Behind the Scenes of “The Cakes of Monte Cristo”

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This morning I realized that it’s been a little while since I took readers behind the scenes of one of my books, so I clicked right over to the random number generator and up popped #21, which just happened to be assigned to The Cakes of Monte Cristo. This random selection made me happy because I really enjoyed writing this book, even though it was the last book my publisher wanted in the series.

So without further ado, here are 5 things you might now know about The Cakes of Monte Cristo.

1Fact #1: Older daughter suggested the title to me as a joke, but the minute it left her lips, I knew I had to use it. I think I was in the middle of writing the second book in the series, and I knew the title didn’t fit any o the books I was under contract to write at the moment, but since A Sheetcake Named Desire had hit a national bestseller list, I thought there was a good chance my publisher would want to continue the series beyond the first three books. . I tucked the title away until just the right idea occurred to me, and then I got to work on the book. I ran through six or seven different plots before I found one that worked for me and for the characters. Readers almost ended up in a “hippie” commune, meeting Sparkle’s parents (or at least her mother), but while I was writing Rebel Without a Cake, Rita started making plans for a future event, mentioned (quite unexpectedly) that the event would take place at the Monte Cristo Hotel, and I had no choice but to go along. I’ve learned to ignore my characters at my own risk. Characters who are ignored tend not to play along when I need them to.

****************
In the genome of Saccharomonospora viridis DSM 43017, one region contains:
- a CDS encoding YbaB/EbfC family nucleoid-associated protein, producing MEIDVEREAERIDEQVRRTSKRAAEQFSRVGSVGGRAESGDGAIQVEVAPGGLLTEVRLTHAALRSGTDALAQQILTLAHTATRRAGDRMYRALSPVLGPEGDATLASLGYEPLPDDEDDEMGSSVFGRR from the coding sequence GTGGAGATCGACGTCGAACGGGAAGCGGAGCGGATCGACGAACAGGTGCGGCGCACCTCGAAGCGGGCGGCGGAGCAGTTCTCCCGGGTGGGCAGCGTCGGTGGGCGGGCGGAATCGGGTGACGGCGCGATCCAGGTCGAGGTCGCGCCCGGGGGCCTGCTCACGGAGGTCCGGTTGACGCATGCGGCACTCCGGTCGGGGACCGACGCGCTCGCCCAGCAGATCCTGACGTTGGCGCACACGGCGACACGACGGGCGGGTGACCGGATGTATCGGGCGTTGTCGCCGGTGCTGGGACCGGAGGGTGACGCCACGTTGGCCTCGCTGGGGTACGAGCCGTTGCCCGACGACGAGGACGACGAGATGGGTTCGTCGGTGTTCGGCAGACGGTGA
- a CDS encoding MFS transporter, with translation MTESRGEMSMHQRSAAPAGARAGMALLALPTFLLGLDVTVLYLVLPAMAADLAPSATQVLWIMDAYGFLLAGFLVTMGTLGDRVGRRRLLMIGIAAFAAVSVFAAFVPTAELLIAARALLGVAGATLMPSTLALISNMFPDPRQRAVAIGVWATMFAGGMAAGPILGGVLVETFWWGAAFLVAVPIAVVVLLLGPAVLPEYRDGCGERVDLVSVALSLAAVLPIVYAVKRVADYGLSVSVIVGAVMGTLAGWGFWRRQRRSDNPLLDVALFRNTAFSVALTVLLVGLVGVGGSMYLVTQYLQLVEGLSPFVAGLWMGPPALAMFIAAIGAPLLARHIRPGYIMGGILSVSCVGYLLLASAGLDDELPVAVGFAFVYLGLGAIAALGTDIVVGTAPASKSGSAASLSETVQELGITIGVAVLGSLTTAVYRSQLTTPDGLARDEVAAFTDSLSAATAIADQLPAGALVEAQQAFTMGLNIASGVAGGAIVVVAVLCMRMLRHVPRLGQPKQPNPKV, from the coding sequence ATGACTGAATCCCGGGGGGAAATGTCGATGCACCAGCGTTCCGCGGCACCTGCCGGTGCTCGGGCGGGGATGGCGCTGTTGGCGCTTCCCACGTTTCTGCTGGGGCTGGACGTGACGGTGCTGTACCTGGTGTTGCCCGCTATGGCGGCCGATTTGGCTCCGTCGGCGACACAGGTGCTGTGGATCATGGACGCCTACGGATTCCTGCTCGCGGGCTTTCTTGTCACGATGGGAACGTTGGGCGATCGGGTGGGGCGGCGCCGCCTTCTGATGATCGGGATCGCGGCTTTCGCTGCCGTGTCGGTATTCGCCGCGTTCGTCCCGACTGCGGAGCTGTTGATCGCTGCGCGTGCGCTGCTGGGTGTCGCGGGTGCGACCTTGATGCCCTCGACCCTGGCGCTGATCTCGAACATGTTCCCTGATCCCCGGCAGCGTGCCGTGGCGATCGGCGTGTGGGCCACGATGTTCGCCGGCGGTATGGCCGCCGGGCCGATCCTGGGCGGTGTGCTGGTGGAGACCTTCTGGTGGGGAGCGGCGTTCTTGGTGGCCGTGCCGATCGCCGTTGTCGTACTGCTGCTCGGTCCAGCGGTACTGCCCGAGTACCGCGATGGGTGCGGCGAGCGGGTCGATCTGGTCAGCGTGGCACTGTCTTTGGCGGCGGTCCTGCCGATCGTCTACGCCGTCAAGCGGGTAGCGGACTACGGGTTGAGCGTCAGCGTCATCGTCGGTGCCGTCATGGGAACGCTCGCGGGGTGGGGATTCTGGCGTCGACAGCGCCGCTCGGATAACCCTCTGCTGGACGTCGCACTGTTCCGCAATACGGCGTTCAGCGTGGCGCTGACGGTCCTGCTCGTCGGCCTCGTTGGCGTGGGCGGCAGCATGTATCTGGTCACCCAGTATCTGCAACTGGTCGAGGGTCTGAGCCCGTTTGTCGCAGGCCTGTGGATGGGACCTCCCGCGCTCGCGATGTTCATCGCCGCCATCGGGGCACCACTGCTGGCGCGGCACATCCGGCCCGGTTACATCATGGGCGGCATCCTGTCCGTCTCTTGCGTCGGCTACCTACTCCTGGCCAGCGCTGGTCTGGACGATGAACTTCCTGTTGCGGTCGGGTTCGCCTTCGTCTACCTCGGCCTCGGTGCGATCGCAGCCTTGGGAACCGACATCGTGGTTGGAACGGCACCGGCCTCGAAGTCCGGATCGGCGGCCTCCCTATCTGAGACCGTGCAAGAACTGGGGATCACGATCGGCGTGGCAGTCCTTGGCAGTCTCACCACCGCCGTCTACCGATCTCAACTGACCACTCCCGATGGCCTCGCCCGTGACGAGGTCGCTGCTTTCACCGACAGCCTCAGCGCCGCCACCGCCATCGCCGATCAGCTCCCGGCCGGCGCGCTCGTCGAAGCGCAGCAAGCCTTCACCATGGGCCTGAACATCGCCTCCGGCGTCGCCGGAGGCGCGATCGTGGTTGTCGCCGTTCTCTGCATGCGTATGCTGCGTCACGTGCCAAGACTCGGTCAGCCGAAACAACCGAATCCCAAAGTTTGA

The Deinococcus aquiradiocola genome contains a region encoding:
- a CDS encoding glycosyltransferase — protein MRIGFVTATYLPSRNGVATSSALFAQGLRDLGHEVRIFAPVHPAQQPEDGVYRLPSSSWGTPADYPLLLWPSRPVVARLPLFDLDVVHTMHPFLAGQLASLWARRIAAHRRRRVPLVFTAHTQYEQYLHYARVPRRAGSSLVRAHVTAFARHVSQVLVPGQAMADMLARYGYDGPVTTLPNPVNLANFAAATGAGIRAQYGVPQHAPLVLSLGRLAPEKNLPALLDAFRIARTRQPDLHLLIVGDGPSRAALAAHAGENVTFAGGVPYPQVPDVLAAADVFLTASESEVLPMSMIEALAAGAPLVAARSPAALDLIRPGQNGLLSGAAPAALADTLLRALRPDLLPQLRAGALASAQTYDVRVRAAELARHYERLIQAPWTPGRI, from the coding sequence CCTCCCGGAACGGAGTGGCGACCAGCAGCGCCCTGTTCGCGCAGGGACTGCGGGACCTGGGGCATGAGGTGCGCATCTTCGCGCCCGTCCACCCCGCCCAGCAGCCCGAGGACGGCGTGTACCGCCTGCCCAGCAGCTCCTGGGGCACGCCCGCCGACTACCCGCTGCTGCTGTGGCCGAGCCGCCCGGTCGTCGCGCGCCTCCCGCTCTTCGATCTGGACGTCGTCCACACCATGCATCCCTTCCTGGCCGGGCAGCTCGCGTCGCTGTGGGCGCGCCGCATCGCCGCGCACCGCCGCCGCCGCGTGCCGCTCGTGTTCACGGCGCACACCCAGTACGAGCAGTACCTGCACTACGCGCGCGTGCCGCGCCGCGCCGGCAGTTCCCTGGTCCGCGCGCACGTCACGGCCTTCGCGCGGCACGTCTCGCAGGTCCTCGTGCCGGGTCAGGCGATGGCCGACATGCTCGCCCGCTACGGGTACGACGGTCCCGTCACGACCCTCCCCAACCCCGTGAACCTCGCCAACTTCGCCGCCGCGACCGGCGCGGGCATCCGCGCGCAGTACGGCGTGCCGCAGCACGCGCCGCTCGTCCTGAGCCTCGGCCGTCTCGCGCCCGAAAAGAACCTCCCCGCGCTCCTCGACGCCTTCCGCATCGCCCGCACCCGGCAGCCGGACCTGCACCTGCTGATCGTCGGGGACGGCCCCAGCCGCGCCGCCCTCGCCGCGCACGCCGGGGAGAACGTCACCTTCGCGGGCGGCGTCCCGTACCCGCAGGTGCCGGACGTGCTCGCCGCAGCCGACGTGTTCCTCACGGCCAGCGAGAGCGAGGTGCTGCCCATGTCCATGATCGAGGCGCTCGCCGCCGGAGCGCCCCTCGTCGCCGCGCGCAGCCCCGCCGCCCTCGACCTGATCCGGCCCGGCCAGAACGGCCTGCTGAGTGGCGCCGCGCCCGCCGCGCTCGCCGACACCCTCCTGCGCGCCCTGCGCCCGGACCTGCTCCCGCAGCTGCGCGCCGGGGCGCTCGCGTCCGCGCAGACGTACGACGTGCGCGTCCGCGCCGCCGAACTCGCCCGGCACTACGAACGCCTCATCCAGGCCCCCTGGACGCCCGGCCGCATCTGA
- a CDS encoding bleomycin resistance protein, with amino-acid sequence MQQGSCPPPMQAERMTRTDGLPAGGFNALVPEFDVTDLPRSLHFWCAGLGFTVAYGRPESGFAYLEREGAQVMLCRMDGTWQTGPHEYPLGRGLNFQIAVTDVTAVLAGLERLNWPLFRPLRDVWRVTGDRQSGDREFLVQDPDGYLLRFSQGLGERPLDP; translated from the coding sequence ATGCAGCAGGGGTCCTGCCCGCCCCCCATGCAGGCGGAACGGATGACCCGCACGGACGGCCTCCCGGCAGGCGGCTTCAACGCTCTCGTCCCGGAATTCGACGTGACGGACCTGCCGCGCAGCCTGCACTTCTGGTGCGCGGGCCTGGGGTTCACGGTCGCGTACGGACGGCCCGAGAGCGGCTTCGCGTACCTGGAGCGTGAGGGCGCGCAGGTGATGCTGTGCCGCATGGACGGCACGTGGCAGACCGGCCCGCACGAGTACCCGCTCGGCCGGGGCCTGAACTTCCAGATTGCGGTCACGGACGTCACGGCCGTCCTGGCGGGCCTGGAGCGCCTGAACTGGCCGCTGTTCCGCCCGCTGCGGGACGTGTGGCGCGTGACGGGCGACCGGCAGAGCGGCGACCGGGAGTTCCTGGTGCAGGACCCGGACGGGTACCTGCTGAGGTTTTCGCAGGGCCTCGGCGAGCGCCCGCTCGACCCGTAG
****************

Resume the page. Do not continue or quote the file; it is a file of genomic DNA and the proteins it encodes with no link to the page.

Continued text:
Fact #2: 2By the time I was ready to think about this book, I’d grown really comfortable with the characters. I’d discovered their quirks, and I’d learned to appreciate them for who they were. Unfortunately, once Rita boxed me into the corner by announcing her plans in advance (something no series character had done to me before) I struggled a bit to figure out exactly where the story was going and how to get it there. The story finally gelled after a brainstorming session with my then-editor, to whom I remain deeply indebted, not only for her incredible insight, but for her encouragement as I wrote the book.

3Face #3:  When I first conceived of the idea of creating cakes that looked like dresses for the event, I wasn’t sure such a thing was possible. I spent many hours researching the possibility and quickly found out that not only was it possible, but that some of the cakes that had been created by cake artists all over the world were nothing short of masterpieces.

Here are just a couple of examples. Stunning, aren’t they?

 

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Fact #4: I didn’t expect Rita and Simone to become friends when I introduced Simone in Rebel Without a Cake.  In fact. if you had asked me, considering who Simone’s mother is, and after Simone revealed her connection to Philipps (Rita’s late-almost-ex-husband), I would have predicted the two women would be…well…less than friendly. I was pleasantly surprised to discover that they liked each other a lot. I always thought Rita needed a good friend. I’m sad that I didn’t get a chance to explore their friendship further.

5Fact #5: I also interviewed several different temporary receptionists to take Edie’s place while she was on maternity leave–so many, in fact, that Edie’s desk began to look something like Murphy Brown’s eternal search for a secretary (now there’s a reference sure to date me). Once Estelle suggested hiring her niece, I knew I’d found a temporary solution to my problem, but it took a while to figure out exactly what Zoey’s issues were. I knew she had some, I just didn’t know what they were for a while. Once again, I got a lesson in how much I am not in charge, and how much of the story relies on the characters who are sharing their lives with me. Zoey won a special place in my heart, but, then, most of my characters do. I learned early on that if I wanted characters to cooperate with me, I had to allow them their dignity. No character ever gets slotted into the role of “just a bad guy” or “just the comic relief.” The minute I try to do that, they become lumps and refuse to talk to me…at all. And when my characters aren’t talking, I’m not happy with what I write.

So there you have them: 5 things you might not have known about The Cakes of Monte Cristo before today. (This should be a Universal link to the book on Amazon, so I hope it works.)

 

 

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